TOWN OF DARIEN
Ron Piening has been an outdoors guy all his life.
He was always chasing toads and turtles. In grade school, he remembers going after turtles at local parks and lakes.
“I used to be crazy about turtles,” he said last week. “That sort of carried over.”
Piening said he spent 33 years working with the state Department of Natural Resources, where he was a fisheries biologist in southeastern Wisconsin. He has also managed property in Walworth County for more than 50 years, planting and caring for thousands of trees.
And as he approaches his 80th birthday, he recently took another step to protect turtles and other species for years to come.
Working with the Geneva Lake Conservancy, Piening completed a conservation easement for the 556-acre property he owns about 4 miles northwest of Delavan.
Any future owners of the property will be required to abide by the restrictions in the easement.
The conservation easement is a legally binding document to protect a property’s “conservation values,” such as securing a forest, pond or particular plant or animal species, said Karen Yancey, executive director for the conservancy.
And the easement will help protect the Blanding’s turtle, a species of concern in Wisconsin that’s present on Piening’s property in the towns of Darien and Richmond at County M and Town Line Road, according to a conservancy news release.
The easement should secure the wildlife that’s been a passion for Piening his entire life.
“All those aptitudes carried over into my own property,” Piening said. “And now I want to do something furthermore and preserve this property that I put so much effort and money into.
“And I want to see it perpetuated, but I can’t do it anymore. I’m getting too old to follow it up anymore.”
In 1965, Piening started out with an old 76-acre pioneer farm that was used for pasture. He said he “had to really scrape to get a mortgage on the place” before he could start a tree farm.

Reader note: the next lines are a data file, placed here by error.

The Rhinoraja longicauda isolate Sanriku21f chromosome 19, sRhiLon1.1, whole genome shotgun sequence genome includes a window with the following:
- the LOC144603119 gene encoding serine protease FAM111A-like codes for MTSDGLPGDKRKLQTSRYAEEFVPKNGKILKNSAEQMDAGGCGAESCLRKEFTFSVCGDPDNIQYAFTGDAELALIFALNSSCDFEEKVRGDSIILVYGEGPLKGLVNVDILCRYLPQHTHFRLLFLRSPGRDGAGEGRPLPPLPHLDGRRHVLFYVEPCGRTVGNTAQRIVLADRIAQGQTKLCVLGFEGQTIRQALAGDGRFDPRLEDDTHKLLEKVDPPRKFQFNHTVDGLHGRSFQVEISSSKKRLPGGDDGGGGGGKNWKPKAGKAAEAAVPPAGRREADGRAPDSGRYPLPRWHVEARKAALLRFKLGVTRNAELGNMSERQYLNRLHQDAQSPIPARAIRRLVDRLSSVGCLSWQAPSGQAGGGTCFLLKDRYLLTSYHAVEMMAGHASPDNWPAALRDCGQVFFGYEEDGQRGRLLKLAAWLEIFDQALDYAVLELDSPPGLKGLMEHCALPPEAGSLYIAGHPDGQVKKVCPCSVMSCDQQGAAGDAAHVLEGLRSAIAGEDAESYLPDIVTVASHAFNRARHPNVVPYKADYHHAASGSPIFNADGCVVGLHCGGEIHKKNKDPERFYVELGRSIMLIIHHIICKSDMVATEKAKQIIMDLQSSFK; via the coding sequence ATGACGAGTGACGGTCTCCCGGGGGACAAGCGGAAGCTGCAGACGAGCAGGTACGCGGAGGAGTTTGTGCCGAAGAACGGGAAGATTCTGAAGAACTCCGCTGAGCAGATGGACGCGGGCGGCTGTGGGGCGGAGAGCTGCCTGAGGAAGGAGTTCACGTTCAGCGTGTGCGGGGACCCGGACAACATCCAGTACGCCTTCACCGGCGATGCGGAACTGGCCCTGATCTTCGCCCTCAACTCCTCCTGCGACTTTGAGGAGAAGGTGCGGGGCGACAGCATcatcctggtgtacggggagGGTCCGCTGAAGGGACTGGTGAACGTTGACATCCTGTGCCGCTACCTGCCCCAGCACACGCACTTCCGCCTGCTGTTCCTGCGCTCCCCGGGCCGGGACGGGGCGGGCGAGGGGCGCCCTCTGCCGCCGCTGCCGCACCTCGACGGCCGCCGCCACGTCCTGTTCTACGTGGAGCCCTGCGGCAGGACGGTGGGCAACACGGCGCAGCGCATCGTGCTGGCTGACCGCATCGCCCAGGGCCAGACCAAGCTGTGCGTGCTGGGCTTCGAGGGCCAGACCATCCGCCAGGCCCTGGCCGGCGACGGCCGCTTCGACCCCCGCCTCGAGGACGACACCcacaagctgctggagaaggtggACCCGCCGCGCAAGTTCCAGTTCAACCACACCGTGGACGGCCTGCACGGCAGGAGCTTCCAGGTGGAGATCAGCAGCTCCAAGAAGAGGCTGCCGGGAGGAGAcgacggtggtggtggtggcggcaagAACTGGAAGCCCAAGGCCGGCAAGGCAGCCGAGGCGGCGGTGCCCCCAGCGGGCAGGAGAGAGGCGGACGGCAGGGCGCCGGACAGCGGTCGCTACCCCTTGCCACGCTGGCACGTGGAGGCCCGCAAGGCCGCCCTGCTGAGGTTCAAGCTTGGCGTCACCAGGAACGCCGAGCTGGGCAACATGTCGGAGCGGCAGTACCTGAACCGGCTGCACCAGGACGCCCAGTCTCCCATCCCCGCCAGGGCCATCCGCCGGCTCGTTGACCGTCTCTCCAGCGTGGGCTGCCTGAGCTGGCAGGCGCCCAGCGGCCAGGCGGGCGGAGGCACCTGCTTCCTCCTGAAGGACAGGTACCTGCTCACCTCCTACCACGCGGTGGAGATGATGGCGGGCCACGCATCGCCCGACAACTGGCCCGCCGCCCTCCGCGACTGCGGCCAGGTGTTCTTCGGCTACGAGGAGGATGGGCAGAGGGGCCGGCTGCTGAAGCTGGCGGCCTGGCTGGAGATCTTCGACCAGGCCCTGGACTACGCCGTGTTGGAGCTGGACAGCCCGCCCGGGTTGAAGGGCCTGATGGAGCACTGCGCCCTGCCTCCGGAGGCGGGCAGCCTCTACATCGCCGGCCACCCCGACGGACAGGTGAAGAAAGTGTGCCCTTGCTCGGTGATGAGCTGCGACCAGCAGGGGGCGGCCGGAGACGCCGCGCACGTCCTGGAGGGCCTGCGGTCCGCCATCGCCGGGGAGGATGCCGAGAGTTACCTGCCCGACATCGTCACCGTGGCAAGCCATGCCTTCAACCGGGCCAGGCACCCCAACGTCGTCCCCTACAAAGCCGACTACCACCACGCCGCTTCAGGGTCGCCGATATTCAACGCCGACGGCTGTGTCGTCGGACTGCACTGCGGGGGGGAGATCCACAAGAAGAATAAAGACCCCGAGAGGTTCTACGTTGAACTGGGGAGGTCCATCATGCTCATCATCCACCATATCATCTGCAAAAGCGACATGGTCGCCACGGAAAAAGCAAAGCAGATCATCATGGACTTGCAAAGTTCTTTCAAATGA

He farmed and sold Christmas trees to help pay the bills. This also was about the same time he started with the DNR, covering three counties.
He added parcels through the years as they became available.
The work on the property was more than putting trees in the ground and watching them grow. He said there is land preparation, competition control and noxious weeds and invasive species management.
Replanting trees was labor intensive. Some trees didn’t survive in adverse conditions, but he said replanting improves the density and survival rate of the area in hopes of establishing a forest.
Piening said it was “hard to estimate” how much money he has spent on all these projects on his properties over the years but said “money was no object, in effect,” for him.
After years of planting native and adventive trees, he just wants to see the environment mature without being disturbed, he said.
“That’s why it needs to be preserved and taken care of,” he said.
What’s worth protecting?
The 556-acre space now protected under the conservation easement features “more than 270 acres of woodland, a dozen kettle ponds and 240 acres of prime agricultural land,” according to the conservancy news release.